Given that True's beaked whales are found in two geographically distinct areas, it is thought that there might actually be two different species or sub-species of this beaked whale.
Like other beaked whales True's beaked whales have a ‘flipper pocket’, a small depression on each side of their body thought to assist in streamlining the whale on deep dives.
IUCN conservation status: Data Deficient
What do True's beaked whales look like?
Like other beaked whales identification can be confirmed by the two small teeth at the tip of the lower jaw which are visible in the male even when the mouth is closed. Frustratingly however, without a clear view of a male’s head it can be virtually impossible to distinguish between a True's and a Gervais' beaked whale. True's beaked whales have a blue-grey body with white scratches and scars on the back and sides. In the southern hemisphere, individuals have a lighter back and tailstock, making them at least a little bit easier to identify.
What's life like for True's beaked whales?
True's beaked whale has only been positively identified at sea a handful of times and so very little is known about their behaviour. They have however, been seen breaching repeatedly and they have a tendency to break the surface of the water at an angle, beak first. As with other beaked whales, scratches and scars on stranded animals suggest competition between males.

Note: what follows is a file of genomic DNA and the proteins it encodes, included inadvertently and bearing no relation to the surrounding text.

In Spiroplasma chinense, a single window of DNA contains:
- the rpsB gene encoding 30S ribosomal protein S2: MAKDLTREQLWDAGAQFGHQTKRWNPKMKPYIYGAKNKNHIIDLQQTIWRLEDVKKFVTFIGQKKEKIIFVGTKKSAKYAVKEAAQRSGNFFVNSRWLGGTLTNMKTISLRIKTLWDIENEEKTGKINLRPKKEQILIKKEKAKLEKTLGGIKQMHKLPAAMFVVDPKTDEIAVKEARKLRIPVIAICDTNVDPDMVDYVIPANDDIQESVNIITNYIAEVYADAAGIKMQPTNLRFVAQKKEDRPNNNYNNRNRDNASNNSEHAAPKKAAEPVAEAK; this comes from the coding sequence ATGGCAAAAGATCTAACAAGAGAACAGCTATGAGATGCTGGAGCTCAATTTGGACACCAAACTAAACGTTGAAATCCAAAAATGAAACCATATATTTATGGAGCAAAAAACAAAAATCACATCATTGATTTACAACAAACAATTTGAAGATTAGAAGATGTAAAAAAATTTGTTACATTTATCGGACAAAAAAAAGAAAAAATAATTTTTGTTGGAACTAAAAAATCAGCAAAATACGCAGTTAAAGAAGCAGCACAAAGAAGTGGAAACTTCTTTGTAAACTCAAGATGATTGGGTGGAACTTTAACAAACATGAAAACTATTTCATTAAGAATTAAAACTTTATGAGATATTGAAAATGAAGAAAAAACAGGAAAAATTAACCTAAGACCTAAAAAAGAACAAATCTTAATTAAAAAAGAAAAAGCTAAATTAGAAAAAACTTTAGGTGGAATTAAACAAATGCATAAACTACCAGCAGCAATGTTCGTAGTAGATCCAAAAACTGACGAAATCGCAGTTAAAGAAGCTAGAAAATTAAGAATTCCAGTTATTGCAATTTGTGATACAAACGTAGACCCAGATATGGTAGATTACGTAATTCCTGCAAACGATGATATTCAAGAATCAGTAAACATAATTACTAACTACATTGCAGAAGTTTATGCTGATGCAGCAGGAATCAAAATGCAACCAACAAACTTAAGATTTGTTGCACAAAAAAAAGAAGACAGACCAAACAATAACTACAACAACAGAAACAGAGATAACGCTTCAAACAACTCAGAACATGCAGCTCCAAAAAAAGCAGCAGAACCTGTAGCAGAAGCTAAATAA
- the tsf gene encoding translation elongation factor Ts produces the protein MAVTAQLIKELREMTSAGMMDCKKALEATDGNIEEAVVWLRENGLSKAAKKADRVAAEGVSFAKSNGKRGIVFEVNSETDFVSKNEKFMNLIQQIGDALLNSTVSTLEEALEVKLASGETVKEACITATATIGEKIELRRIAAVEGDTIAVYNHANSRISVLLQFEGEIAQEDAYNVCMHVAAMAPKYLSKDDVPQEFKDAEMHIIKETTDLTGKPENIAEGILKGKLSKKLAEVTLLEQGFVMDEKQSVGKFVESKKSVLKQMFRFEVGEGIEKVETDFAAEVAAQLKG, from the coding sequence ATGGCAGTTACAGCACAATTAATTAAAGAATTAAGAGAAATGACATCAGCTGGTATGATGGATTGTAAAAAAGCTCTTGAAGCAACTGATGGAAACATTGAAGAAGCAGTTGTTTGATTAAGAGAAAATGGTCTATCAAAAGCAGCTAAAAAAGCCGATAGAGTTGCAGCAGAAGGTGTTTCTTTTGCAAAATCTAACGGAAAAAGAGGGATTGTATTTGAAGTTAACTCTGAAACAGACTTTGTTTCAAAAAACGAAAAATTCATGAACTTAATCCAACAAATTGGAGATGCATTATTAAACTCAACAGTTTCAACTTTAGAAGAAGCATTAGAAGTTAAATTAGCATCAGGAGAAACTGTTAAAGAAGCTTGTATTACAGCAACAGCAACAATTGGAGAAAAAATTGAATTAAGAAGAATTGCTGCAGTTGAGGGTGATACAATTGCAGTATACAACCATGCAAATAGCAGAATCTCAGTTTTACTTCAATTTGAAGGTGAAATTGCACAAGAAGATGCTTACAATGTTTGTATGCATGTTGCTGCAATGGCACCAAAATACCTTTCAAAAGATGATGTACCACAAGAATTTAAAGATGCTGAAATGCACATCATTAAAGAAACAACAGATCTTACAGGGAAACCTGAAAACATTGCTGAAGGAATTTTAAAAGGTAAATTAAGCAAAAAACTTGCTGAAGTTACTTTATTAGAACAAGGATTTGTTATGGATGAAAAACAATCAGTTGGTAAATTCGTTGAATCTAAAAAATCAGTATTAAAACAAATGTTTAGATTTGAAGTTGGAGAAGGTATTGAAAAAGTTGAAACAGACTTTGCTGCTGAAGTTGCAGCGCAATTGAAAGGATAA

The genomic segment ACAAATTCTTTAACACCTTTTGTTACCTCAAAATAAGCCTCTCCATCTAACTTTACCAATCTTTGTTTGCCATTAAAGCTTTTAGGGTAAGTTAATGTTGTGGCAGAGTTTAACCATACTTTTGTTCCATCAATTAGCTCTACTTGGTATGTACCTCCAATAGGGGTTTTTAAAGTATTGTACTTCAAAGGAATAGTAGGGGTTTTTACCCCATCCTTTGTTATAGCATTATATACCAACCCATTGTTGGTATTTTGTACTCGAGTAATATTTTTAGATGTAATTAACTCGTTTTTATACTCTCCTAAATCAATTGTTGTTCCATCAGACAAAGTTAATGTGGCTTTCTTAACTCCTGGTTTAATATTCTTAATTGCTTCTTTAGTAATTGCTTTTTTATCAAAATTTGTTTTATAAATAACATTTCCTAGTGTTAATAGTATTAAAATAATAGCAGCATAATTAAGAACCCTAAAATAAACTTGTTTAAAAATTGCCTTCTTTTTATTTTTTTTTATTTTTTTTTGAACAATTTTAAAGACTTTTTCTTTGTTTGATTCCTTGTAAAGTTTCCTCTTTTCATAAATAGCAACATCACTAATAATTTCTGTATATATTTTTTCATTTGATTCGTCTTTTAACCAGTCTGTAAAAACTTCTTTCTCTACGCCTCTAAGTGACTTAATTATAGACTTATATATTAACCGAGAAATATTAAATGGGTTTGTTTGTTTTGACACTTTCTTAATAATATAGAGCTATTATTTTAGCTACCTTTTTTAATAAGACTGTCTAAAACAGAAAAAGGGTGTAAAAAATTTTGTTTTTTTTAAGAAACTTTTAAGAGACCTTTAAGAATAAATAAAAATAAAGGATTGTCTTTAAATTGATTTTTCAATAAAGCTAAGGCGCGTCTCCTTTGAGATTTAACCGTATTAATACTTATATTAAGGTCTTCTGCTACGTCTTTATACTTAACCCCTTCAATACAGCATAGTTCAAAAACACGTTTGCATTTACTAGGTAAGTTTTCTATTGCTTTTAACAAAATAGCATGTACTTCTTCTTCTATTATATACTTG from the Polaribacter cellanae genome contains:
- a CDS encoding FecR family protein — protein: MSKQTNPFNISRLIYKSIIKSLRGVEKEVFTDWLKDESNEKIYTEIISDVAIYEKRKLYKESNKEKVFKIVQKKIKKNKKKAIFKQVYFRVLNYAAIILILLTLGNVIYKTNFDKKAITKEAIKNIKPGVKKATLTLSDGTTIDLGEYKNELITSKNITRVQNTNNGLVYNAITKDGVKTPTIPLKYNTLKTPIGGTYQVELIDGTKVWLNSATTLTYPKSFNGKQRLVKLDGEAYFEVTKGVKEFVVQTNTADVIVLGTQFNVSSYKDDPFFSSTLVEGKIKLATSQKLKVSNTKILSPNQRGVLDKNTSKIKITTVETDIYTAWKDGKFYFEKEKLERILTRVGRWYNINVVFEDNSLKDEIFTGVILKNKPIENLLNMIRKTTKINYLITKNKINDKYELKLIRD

Where do True's beaked whales live?
True's beaked whales appear to have a preference for colder temperate waters and are generally not encountered within 30 degrees north or south of the equator – adding to the debate which suggests that the northern and southern populations may indeed be separate species or sub-species. In the northern hemisphere they are only known in the North Atlantic, whilst in the southern hemisphere they have been recorded in both the Atlantic and Indian Oceans.
What do True's beaked whales eat?
Like other beaked whales and other deep divers, they are thought to feed primarily on squid, although some smaller fish species may also be taken.
True's beaked whales need your help
The main threats...
- Noise – True's beaked whales are vulnerable to naval sonar and seismic activity.
- Bycatch – there is concern that even low levels of bycatch could have unsustainable impacts.
- Plastic – stranded individuals have been found with plastic in their stomachs.